|Posted by Kirstin Parkin on April 23, 2018 at 1:30 PM|
It finally happened – a mean girl made you cry, and I had to reign in every one of my Momma Bear instincts to deal with it.
We were at a birthday party recently and there was a girl there, maybe 6 or 7 years old. I witnessed her being a jerk to numerous people, including my special needs friend who is 9 years old, and other adults as well. She stuck her tongue out at my husband and his friend. Told other kids ‘I don’t like you.’ Told my kid that she wasn’t friends with the birthday girl. She was plain RUDE. Her behaviour was atrocious. It didn’t really offend me until she made my kid cry. I wanted to go out into the hallway (where her mother was playing on her phone, totally uninvolved) and scream at her mom to deal with her little girl. I mean, who allows such behaviour? This little girl was the niece to my good friend who was throwing the party, and to my friends credit, she took action. She told off her ‘darling’ niece and made her stand at the back of the cake line up because she budged and tried to push kids out of the way. There’s not too much she could do, as her sister in law was completely uninterested in being involved with her daughters behaviour. My friend tried to help though, and allowed my crying little girl to go second in the piñata line up to try and make her feel better. It did help although my poor, sensitive kid told me that it was the worst birthday party ever, all because of this one little girl who knows no boundaries.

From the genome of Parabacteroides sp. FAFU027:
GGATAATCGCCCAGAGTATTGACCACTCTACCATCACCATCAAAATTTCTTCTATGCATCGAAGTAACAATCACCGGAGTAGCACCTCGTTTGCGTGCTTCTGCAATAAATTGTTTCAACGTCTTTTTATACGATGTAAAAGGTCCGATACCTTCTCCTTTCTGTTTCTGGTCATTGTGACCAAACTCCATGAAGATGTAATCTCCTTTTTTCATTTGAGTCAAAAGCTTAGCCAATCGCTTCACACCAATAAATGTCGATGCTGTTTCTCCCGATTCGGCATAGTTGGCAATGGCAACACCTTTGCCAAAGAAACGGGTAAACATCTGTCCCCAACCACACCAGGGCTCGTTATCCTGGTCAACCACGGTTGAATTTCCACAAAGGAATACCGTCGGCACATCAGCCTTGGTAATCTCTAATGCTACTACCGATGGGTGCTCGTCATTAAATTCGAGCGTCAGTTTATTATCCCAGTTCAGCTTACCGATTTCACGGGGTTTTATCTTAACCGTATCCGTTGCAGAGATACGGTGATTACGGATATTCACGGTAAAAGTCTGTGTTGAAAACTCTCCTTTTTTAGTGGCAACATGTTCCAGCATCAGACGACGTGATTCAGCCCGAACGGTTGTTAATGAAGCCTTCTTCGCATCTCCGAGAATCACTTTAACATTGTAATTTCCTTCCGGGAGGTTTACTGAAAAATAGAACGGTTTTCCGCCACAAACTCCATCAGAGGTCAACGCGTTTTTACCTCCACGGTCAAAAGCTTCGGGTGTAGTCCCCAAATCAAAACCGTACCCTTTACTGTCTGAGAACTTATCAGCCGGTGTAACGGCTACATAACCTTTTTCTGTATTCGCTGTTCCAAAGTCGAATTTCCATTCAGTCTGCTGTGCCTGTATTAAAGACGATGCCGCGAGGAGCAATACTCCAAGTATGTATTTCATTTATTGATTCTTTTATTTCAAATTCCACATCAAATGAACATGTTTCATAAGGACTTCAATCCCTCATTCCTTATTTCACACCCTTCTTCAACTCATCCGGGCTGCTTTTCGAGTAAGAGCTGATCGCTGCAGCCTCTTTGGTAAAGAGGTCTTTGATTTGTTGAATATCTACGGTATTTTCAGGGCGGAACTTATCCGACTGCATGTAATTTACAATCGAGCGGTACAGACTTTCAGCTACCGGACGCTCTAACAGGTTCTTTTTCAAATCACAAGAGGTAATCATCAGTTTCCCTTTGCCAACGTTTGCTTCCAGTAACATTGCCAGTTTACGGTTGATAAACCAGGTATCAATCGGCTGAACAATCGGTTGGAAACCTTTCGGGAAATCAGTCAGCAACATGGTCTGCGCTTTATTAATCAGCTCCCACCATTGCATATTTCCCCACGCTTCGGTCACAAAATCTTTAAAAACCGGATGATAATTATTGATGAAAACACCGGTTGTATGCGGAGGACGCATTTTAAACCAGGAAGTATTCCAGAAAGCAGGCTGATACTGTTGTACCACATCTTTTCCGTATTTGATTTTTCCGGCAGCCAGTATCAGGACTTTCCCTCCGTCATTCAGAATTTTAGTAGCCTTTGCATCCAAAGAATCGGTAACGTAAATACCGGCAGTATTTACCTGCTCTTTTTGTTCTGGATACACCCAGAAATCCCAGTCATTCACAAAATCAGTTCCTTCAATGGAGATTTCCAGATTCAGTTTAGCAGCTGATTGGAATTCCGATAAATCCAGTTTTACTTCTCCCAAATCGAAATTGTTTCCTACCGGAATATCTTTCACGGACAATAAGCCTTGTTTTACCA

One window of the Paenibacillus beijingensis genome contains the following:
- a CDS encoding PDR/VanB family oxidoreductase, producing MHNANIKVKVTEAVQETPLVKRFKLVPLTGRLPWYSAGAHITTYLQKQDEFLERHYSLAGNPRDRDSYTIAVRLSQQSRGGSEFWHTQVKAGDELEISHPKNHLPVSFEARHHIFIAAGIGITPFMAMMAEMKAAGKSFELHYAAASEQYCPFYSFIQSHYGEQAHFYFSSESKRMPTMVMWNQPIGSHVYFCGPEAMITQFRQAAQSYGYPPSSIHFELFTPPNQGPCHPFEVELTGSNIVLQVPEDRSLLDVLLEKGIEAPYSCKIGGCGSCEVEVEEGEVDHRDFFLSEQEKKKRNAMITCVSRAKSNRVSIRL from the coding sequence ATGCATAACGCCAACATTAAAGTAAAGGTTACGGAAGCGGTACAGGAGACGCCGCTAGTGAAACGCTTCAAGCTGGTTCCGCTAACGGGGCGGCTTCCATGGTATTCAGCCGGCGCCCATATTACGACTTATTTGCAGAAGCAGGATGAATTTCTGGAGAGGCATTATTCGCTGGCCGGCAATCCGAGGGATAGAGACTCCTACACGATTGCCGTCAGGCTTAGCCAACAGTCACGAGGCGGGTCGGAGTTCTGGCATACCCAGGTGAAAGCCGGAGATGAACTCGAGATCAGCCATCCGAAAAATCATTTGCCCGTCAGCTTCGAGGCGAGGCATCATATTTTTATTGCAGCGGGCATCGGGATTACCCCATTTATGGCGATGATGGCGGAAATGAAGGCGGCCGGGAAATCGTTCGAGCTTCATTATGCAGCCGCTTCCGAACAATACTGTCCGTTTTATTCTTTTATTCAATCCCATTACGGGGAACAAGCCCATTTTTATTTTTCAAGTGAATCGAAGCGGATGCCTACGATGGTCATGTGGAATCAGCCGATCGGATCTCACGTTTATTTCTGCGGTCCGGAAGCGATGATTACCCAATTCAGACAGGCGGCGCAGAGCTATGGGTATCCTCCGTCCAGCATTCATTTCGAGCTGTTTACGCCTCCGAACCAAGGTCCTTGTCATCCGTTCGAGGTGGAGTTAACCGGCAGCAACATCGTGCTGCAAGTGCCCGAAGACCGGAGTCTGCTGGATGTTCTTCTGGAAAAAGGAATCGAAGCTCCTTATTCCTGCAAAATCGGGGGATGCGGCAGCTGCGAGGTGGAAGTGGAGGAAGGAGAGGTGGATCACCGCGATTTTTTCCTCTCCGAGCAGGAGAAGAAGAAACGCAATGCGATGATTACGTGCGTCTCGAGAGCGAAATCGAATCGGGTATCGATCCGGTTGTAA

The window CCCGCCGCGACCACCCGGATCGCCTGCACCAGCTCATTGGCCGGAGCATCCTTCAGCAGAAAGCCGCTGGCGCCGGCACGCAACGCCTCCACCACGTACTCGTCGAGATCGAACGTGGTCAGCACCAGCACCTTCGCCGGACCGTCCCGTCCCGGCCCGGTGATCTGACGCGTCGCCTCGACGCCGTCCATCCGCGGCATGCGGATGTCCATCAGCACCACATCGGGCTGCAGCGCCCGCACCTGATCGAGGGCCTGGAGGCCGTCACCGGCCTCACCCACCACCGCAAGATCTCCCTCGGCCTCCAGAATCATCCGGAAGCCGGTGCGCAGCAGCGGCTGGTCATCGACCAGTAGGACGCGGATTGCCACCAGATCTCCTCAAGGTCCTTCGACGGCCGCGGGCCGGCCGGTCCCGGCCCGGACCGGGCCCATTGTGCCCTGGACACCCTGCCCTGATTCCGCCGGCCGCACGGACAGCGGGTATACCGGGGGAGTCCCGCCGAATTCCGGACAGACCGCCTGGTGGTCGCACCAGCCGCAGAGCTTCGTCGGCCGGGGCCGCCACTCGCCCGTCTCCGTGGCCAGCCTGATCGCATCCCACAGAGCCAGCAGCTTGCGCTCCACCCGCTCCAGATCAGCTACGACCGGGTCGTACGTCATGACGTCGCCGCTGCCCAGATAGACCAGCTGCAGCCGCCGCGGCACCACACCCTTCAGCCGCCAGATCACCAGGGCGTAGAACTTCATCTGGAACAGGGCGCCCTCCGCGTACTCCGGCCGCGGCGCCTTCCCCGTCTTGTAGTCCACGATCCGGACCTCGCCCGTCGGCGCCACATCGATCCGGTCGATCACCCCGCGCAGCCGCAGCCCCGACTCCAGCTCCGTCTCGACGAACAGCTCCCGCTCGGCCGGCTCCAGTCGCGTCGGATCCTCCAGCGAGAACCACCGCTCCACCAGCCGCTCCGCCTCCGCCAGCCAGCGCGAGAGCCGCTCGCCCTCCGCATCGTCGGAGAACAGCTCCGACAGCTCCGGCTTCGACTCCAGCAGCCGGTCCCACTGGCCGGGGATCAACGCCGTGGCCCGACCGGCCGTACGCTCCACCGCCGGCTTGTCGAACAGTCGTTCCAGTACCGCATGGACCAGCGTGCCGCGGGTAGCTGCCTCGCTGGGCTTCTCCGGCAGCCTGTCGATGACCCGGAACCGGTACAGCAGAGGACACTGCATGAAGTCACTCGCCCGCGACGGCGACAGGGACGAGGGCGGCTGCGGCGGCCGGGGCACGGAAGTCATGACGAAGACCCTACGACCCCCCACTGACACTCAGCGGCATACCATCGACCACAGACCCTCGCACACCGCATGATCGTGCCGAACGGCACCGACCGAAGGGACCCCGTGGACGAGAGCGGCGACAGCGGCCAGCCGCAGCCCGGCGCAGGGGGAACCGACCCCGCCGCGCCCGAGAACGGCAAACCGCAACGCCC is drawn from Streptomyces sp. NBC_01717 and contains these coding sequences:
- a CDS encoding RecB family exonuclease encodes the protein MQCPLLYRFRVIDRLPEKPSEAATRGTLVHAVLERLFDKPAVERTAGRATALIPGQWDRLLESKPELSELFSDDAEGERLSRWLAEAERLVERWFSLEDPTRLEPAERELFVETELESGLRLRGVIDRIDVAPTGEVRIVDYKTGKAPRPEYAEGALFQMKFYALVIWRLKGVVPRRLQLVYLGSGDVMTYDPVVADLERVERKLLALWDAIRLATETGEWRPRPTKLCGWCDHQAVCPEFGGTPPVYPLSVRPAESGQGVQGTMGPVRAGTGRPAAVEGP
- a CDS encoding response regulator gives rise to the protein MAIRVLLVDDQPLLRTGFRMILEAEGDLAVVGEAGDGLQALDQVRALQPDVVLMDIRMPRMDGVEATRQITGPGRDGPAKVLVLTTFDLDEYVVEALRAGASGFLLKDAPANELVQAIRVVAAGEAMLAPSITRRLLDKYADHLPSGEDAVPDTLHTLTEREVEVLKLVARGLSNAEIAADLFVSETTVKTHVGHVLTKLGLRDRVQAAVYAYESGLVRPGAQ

Thanks to her though, it sparked some important conversations with my two big girls.
First, we talked about how to handle mean girls. Simple, don’t be their friends. Don’t invite that kind of negativity into your life. If they harm you, tell an adult, otherwise, tell them that they’re rude and walk away. Don’t engage with them because that’s what gives them power. We talked about how bullies suck and how important it is to be kind to others. So thanks for that, mean girl.
Second, we talked about how you can never be beautiful if you don’t have a kind heart. I told my girls that that bully will never be truly beautiful if she can’t treat people with kindness. She might have pretty blonde hair and a cute face, but the negativity that emanates from within will forever prevent her from being beautiful. Beauty comes from inside, and a bully doesn’t have the necessary equipment. Beauty required kindness. Thanks for that lesson, mean girl.
Thirdly, we talked about a lesson that my Dad taught me - to feel bad for the mean girl. To pity her. People must be very unhappy to treat others that way. You will never find a Bully who has a happy heart, and that makes me sad for them. If you can take your own sadness for how she treated you, and reflect it back into how sad she must be to act like that, it can help you to cope with how you were mistreated. Having empathy for the bully can help you to realise that their actions are a reflection of their insides, and how utterly sad it is that her insides are so unhappy.
I do feel bad for that mean girl. She will not have an easy life. I also feel bad for her mother, who is obviously dealing with her own issues. While I feel sad and angry, I also appreciate the opportunity to teach my daughters such important lessons. That kindness is the most important lesson.